It is far too early for any detailed information on the employee shareholder status to be available. It has been available only since 1 September 2013, and we have not yet reached the deadline by which companies must submit their annual share scheme returns covering that period. Therefore, the Government do not yet have full information about the use of the new employment status. Once received, it will take time to process and analyse those data. The Government set out the potential impact on tax revenues in our tax information and impact note for the employee shareholder tax reliefs, and there are currently no additional data available that would allow that to be updated.

In addition, it is not necessary for a requirement to publish information to be placed in legislation. HMRC publishes a wide range of information about employee share schemes with no such statutory obligation. For example, only last week it published a wealth of data on the use of the tax advantaged employee share schemes during the year ending 2012-13.

We will consider whether that type of publication is appropriate for employee shareholder status or whether a different approach might better enable an evaluation of the employee shareholder status. As the Government have made clear, the employee shareholder scheme is different from the existing tax advantaged employee share schemes. It is primarily designed as an employment measure to encourage choice, growth and flexibility over the long term, rather than being focused on tax advantages. We will want to take those broader factors into account when evaluating the policy. However, given that employee shareholder legislation has been in operation for less than a year, it is simply too early to be finalising any details in that area.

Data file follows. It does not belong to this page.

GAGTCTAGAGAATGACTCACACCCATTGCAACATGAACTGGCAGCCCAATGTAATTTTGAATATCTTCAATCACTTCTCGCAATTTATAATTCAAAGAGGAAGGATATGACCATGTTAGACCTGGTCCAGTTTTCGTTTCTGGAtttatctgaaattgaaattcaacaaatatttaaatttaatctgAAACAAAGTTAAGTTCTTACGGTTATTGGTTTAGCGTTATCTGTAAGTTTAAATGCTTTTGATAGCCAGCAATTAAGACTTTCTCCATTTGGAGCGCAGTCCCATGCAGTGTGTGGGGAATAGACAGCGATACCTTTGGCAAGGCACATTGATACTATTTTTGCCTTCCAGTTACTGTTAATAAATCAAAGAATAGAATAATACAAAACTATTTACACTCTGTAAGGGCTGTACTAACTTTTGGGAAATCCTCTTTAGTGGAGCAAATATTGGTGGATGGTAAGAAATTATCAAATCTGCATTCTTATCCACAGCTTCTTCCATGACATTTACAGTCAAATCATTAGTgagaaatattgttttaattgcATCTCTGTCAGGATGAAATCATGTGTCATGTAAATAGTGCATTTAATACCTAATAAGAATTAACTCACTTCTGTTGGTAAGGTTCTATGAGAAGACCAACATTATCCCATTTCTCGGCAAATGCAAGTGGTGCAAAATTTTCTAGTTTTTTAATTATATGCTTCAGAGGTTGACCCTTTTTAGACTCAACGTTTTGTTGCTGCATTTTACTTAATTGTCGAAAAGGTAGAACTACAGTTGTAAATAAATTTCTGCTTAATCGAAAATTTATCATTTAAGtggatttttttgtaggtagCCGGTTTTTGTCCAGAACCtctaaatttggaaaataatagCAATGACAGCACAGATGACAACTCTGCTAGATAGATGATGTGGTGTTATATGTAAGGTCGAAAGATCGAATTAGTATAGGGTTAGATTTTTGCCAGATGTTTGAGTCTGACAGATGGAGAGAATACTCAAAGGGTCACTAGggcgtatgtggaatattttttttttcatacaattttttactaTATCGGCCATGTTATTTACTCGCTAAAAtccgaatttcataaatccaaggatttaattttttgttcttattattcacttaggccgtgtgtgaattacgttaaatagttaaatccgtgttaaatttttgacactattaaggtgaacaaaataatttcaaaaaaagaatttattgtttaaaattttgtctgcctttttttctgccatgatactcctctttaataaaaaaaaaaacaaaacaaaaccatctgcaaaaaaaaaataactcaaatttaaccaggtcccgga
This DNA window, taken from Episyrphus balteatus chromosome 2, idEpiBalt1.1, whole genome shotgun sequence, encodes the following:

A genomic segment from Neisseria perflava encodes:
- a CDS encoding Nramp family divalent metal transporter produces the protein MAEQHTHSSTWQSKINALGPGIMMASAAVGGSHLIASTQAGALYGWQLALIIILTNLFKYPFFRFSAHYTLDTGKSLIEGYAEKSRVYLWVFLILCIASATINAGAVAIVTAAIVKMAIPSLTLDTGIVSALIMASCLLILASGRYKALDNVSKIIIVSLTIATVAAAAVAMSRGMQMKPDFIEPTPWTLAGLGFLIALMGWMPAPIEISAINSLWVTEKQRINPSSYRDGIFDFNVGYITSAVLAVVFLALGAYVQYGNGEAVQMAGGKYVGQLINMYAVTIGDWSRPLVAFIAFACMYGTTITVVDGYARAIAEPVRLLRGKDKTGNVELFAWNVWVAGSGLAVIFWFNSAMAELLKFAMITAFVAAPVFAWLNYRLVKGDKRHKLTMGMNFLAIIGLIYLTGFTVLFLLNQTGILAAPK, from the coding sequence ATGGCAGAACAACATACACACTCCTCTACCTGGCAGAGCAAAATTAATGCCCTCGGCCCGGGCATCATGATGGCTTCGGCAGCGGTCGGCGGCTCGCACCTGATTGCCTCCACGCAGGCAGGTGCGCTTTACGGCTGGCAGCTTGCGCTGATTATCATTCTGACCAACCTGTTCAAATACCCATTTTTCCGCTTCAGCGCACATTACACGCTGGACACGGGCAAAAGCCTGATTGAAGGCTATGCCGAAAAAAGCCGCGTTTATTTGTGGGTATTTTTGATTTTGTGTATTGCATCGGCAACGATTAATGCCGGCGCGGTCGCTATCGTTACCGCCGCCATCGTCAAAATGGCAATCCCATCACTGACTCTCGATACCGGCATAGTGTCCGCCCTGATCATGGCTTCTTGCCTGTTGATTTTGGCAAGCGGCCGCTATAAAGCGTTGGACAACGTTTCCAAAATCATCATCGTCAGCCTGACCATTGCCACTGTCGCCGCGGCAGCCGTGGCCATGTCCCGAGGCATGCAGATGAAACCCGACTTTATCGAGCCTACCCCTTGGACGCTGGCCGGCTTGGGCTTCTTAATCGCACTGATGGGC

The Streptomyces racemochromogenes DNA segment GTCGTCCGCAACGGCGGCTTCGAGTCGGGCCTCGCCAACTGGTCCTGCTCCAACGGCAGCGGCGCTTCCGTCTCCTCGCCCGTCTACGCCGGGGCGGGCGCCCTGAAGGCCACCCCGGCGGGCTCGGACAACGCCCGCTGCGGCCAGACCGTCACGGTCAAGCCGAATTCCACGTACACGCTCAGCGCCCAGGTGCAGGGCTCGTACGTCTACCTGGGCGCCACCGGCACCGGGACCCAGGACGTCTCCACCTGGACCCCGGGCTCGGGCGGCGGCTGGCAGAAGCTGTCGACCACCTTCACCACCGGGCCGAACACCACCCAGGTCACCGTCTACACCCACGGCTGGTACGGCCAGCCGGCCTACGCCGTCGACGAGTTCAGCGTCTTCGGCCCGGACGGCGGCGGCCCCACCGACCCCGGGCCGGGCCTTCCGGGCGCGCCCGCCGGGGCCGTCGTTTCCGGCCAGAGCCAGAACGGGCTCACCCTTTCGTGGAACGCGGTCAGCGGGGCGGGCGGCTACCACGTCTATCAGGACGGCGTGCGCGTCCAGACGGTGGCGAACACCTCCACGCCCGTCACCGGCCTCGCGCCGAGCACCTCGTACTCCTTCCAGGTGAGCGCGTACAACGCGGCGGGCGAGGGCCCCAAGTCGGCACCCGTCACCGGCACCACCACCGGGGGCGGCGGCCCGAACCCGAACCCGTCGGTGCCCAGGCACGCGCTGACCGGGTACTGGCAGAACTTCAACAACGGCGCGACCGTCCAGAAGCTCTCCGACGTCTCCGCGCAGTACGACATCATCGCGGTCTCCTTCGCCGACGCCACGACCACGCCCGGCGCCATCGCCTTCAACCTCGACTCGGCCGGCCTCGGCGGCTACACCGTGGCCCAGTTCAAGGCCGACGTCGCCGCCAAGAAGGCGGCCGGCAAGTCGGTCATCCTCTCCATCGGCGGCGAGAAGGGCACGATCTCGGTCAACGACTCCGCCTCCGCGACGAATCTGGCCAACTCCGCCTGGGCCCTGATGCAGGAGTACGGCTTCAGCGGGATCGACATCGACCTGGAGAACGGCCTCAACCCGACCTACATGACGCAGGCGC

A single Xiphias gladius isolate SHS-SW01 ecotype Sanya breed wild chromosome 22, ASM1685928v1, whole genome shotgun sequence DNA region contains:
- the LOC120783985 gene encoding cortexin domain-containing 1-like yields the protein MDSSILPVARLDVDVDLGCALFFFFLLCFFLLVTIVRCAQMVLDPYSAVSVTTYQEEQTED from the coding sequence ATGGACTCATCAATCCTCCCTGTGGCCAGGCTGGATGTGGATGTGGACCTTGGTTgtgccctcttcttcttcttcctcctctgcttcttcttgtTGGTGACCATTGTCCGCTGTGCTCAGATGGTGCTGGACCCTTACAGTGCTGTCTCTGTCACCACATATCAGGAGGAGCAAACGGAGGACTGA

Photo of Ian Swales Ian Swales Liberal Democrat, Redcar

I certainly accept the Minister’s point about the timing for reporting back on the scheme. However, we are starting to see examples of the very few companies that are taking it up, and they seem to be focused on high earners in industries such as private equity, who arguably are not very worried about their employee rights anyway. For example, eight managers at European Capital each received the maximum £50,000 recently when they sold one of their businesses. Can the Minister say what kinds of companies are registering and how the scheme is working so far?

Photo of David Gauke David Gauke The Exchequer Secretary

We have been consistent throughout. No one argues that the arrangement is right for everybody; it will be suitable only in particular circumstances. It is more likely to be relevant for fast-growing areas involving a relatively small number of highly valued individuals who benefit from arrangements that incentivise performance but who are not necessarily looking for extensive employment rights.